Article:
Philanthropy in Greece - Giving Tuesday
You might remember in our recent Bold blog Two Americans in Greece - Post Bailout, that Christos, our co-Founder, marveled at the growing vibrancy in the Greek economy. While in Greece this summer, he also saw Greek givers, movers, and shakers pitch in to improve lives. At Tolmee, we decided to dive into the world of Greek philanthropy and charity. Our thoughts are timely as we rush toward #GivingTuesday (November 27) a day of giving and philanthropy.
Interestingly, the word philanthropy derives from the Ancient Greek phrase philanthropia, meaning "to love people.” Carrying on a long tradition, today’s Greek philanthropists are clearly driven by a desire to do good. They are laser-focused on their mission and are finding successes, both large and small. Though plenty of well regarded international charities deserve mention, we’ll highlight just a few of our favorites doing Greek-centric good work, along with some ideas on how you can get involved. And what’s more, we’ve put together a quick guide for choosing a charity on your own. Let’s jump in.
Stavros Niarchos Foundation (SNF)
Mr. Niarchos (3 July 1909 – 16 April 1996) was a shipping magnate of extraordinary means. Worth roughly $22billion at his death, he left a large portion of his fortune to establish a foundation in his name. The foundation provides both domestic and international grants to a wide variety of organizations doing important work around the globe. The foundation remains part of the family legacy; in fact, his sons Philip and Spyros continue to serve on the Board of Directors.
Once chosen, a SNF grant recipient can expect a significant boost. In fact, the Chronicle of Philanthropy recently recognized the foundation’s sizable grant to the Hellenic Fire Department in Athens. The $29.3 million award supported the firefighters who answered the call and combated this summer’s deadly wildfires. The grant went toward helping prevent future tragedies by providing new state-of-the-art equipment and training programs to the Fire Department.
Greece infamously struggles with a stray animal problem exacerbated by the economically difficult debt crisis years. Current estimates suggest that some 1,000,000 dogs are affected. Tolmee co-Founder, Christos shares why he connects to this organization: “I love Takis Shelter. He has given everything up, has moved to the countryside, and keeps on buying land to expand his shelter. His love of animals is evident. He has a huge social media following (200k+ on FB). He never refuses an animal in his animal shelter.”
Head over to Takis’ Facebook page, and you’ll sense his empathy through the camera lens, which chronicles the struggles and successes of his strays. Take the time to read his story, which grew out of a desire to save strays scavenging through dump heaps. Takis’ story is heartbreaking and uplifting in equal measure.
The Hellenic Senior Citizens of North Shore Chicago
An influential and important leader, Pericles (Greek: Περικλῆς; ca. 495 BCE - 429 BCE) is thought to have said, “What you leave behind is not what is engraved in stone monuments, but what is woven into the lives of others.”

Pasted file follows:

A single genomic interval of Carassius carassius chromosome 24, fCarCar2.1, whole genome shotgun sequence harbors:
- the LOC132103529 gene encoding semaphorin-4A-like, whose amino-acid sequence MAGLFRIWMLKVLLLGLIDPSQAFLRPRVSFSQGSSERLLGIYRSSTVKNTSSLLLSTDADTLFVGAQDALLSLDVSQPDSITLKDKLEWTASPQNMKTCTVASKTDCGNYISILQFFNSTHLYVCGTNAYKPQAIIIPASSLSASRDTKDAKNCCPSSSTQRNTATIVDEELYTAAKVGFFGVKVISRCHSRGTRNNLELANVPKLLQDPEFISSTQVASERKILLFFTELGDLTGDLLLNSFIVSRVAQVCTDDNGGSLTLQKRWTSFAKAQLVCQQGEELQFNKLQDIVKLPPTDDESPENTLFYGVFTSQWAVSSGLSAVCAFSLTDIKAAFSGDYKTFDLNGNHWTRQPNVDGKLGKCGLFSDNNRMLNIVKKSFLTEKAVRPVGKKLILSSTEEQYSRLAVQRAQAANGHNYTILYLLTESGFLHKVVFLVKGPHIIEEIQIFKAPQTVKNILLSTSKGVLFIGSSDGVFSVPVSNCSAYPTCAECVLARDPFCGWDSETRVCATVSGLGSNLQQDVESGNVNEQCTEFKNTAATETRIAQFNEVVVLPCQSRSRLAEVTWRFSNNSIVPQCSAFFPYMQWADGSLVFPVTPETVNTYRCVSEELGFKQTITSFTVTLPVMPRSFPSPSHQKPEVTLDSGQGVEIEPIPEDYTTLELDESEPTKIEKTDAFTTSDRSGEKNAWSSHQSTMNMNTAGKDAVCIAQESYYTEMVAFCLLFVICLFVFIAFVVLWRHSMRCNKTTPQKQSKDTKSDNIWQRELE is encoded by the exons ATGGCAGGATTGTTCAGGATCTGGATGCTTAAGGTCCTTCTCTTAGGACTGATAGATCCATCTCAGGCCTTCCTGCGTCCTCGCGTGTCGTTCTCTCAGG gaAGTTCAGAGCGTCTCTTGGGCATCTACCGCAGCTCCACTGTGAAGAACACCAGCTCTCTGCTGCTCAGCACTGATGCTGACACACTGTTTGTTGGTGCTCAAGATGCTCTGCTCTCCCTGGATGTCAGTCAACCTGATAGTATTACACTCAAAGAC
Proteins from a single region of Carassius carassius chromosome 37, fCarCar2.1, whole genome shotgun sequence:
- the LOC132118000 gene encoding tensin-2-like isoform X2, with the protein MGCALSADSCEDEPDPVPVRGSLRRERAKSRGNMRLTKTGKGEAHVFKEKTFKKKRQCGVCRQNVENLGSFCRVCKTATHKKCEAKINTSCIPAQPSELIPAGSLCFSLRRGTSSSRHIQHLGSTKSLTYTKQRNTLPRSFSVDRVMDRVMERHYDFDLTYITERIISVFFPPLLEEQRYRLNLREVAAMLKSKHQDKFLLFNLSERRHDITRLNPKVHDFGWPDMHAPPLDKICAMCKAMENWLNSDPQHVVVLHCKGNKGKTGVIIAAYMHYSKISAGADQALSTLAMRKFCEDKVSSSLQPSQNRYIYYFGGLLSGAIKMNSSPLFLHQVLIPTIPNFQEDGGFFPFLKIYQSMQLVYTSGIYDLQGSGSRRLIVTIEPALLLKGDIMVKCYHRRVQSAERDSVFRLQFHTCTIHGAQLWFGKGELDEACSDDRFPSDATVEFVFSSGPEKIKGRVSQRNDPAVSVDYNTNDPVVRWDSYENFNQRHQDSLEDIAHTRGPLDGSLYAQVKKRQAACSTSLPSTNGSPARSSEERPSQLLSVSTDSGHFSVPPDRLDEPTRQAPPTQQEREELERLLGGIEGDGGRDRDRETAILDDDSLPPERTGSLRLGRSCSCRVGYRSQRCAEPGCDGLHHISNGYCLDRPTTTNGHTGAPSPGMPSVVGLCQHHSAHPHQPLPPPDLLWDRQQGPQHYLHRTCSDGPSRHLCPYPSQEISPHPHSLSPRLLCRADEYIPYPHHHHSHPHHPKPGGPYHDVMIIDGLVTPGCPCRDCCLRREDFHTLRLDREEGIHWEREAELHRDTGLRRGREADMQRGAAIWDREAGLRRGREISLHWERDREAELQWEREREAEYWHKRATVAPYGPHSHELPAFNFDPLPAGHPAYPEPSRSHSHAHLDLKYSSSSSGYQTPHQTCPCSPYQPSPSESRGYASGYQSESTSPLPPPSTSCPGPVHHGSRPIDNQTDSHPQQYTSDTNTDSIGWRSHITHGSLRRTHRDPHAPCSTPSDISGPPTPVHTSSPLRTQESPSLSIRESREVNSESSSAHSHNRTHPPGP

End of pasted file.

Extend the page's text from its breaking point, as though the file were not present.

Reflecting this simple yet universal truth, we introduce Christos’ uncle, Chris Demopoulos. For years Mr. Demopoulos, along with 20 friends, got together at the local McDonald’s for coffee. However, three years ago, a regular day took a philanthropic turn when they decided to create The Hellenic Senior Citizens of North Shore Chicago. Every year they organize a dinner with the goal of raising funds for charity. Christos says “Through networking and strong negotiation skills gained through many years, they make sure that all food and services are donated. Their hard work has raised close to $10k annually. All proceeds are donated to The Smile of the Child. A heart chilling mission, the team at The Smile of the Child focus on providing treatment and prevention services to vulnerable children in Greece, of all ethnicities. They focus on helping victims of domestic violence, trafficking and other injustices that beset the most vulnerable in Greek society.
How can you help?
So, what is the young Greek philanthropist of modest means but ample energy to do? For one, she could head over to the Greek American Foundation and apply to the Young Philanthropist Project. The project’s goal is simple yet powerful: “To serve the community, advocate on behalf of those without a voice, and cultivate Philotimo - the Greek way of life.” Only 30 members are selected for this highly competitive program. The young men and women selected are expected to give it their all, in return for mentorship from prominent diaspora Greeks and exposure to successful philanthropies.
Or, if you have the means to provide a measure of financial support, you can start researching your own charities. We hope the three we’ve highlighted here can help you start thinking about what matters to you, and we’ve put together a handy guide to picking a great charity. Let us know what you think and what your favorite charities are. Contact us at email@example.com.